Cambodia's bizarre North Korean restaurant drawing crowds
SIEM REAP, Cambodia, Dec 7, 2003 - A North Korean restaurant in this western Cambodian town, better known as the gateway to the famed Angkor temple complex, is fast becoming a tourist attraction in its own right. Bus loads of visitors including many from South Korea and Japan have flocked to "Pyongyang" since it opened a year ago with an all-North Korean menu and staff -- probably the first of its kind outside the communist world.
Soberly fitted out with Formica tables and reproduction prints on the walls, the restaurant offers house specialities including "Pyongyang cold noodles" and typical Korean dishes like cabbage and courgettes with peppers.
But aside from the food, the main drawcard is the bizarre ambiance created by enthusiastic karaoke sessions led by the restaurant's waitresses -- 10 pretty young women in austere black dresses and fixed grins. As a succession of diners take the microphone to warble through one of the 3,000 international and Korean tunes on the menu, the hostesses accompany the singing with mechanical hand-clapping and a forced air of enthusiasm. In between karaoke numbers, they perform synchronised dances with stiff displays of arm-waving reminiscent of North Korea's monumental national parades.
"My clients are absolutely delighted that I suggested they visit the Pyongyang. It has become a high point of my tours," said Jun Sung-kim, a Bangkok-based South Korean tour operator who was there recently with 20 compatriots. "We have been separate for 53 years," he said, referring to the start of the Korean war which split the peninsula. "For us it is a chance to finally meet our brothers in the north."
One of his clients, his tongue loosened by liberal quantities of Pyongyang Insam -- a potent soya alcohol "made in the Democratic People's Republic of Korea" -- chimed in to opine: "We are one and the same people." Other enthusiasts leave the restaurant with bags of North Korean products including Rymgji tea at 10 dollars a box and bottles of Sexton, which is promoted as a sexual tonic.
However, there are no portraits of North Korea's Supreme Leader Kim Jong-il at the restaurant established by Ho Dae-sik, the official representative to Cambodia of the International Tae Kwon Do Federation, which is closely controlled by the Pyongyang regime. "We love Kim Jong-il very much, but our South Korean customers don't like anything political," says his son Ho Si-ryong.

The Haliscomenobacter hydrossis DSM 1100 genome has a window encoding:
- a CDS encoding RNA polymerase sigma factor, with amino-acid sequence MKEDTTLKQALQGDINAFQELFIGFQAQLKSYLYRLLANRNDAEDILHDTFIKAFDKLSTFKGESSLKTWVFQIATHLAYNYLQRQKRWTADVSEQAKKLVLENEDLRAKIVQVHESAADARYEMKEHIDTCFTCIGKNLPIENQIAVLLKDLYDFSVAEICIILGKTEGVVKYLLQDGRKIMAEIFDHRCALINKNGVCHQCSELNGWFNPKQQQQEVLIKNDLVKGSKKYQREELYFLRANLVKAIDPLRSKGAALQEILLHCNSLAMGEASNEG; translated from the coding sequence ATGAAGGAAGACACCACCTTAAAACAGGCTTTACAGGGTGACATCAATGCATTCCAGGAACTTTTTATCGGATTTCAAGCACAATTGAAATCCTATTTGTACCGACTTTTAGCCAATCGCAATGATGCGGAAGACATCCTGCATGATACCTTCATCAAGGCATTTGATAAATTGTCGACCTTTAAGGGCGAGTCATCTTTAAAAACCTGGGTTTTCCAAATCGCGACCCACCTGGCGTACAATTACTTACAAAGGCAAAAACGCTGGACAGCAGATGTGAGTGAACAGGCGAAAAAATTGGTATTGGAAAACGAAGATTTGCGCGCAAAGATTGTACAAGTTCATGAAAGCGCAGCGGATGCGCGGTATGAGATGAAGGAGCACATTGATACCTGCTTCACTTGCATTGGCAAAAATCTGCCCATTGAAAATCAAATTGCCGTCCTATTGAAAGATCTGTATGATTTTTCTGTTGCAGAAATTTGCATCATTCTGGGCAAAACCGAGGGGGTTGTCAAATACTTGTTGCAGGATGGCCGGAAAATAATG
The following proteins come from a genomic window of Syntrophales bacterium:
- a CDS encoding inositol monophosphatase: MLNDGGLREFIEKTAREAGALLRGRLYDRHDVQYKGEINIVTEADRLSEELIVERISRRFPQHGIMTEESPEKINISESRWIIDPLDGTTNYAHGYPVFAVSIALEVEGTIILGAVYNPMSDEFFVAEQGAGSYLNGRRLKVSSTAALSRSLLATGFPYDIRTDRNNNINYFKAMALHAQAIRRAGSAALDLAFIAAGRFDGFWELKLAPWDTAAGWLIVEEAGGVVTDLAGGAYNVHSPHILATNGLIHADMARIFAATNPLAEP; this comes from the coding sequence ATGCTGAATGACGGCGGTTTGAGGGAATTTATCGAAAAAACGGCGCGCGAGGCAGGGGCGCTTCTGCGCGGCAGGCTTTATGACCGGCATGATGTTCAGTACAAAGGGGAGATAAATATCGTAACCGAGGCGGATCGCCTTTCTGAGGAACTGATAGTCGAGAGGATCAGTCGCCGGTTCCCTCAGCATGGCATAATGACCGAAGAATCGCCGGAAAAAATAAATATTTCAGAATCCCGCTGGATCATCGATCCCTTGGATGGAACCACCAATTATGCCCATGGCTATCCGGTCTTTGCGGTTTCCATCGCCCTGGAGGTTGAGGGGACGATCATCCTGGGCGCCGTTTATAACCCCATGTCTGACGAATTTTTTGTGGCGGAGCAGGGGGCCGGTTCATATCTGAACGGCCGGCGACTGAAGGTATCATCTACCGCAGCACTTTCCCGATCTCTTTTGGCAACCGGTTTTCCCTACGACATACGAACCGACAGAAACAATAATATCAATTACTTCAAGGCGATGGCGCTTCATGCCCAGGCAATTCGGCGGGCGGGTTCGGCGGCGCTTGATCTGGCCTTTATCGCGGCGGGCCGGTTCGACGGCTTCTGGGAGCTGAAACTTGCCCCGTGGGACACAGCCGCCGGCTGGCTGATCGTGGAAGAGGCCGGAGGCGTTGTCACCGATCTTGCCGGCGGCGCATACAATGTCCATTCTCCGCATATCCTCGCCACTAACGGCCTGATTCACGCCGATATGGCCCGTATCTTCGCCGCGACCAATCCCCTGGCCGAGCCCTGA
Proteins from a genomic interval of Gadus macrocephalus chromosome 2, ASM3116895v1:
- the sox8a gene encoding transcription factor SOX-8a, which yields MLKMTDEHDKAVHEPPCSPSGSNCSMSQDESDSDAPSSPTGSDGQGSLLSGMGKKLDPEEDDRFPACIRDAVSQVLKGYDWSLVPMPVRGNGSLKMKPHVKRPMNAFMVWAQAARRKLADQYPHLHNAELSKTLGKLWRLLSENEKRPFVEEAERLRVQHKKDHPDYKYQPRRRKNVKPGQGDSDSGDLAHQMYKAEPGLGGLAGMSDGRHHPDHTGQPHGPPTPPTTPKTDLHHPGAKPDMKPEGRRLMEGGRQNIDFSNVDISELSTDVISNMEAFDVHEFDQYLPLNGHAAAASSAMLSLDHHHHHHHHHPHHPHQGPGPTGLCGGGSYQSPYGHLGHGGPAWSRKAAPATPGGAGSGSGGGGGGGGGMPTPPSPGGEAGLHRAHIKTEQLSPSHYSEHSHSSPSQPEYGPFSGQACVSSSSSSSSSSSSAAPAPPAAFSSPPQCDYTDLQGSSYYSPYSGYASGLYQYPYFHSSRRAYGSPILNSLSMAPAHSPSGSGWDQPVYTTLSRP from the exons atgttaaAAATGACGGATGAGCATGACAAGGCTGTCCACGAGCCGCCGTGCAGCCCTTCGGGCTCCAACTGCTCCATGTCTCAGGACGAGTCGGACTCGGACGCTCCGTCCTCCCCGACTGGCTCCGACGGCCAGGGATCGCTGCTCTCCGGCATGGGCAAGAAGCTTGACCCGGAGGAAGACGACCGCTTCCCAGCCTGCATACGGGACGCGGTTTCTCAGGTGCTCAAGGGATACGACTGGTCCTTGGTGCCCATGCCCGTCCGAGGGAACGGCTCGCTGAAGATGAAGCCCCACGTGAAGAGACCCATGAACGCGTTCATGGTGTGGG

He insists the establishment is "an independent private enterprise", one of hundreds which have sprung up to cater to visitors who are coming to Siem Reap and its spectacular temples in ever-increasing numbers.
The waitresses are signed up to three-year contracts after being selected in their home land through a strict screening process designed to prove their absolute loyalty to the world's last Stalinist regime. They live on the premises and rarely leave the restaurant, ensuring contacts with foreigners are minimal. "We never go to the market but we have visited the Angkor temples," one of them said in broken English.
One man who was stunned to see Pyongyang open up in Siem Reap is John Choi, the South Korean owner of "Seoul" -- a guesthouse and restaurant located just opposite. "Here it's the South, over there it's the North and this is the DMZ," he said pointing to the road which separates them, in a jocular reference to the demilitarized zone which has divided Korea since 1953. "I have referred many customers to them but they never sent anybody to me. It's a one-way relationship, just like in real life," he sighs.
Pyongyang's success is such that Ho Dae-sik has just opened a second restaurant, bearing the same name, on a major thoroughfare in the capital Phnom Penh. "The majority of people cannot go to North Korea so they come to our restaurants instead," says Ho Si-ryong.
Cambodia and China are among the very few countries which maintain diplomatic relations with the ultra-Stalinist regime. Cambodia's King Norodom Sihanouk has never hidden his admiration and gratitude to King Jong-il's father Kim Il-sung for offering him asylum after the coup of 1970. The 81-year-old monarch has even spoken of the possibility that he may one day retire to the Chhang Sou On palace in Pyongyang "built so generously and splendidly for me by my hero and brother" Kim Il-sung, he said recently.
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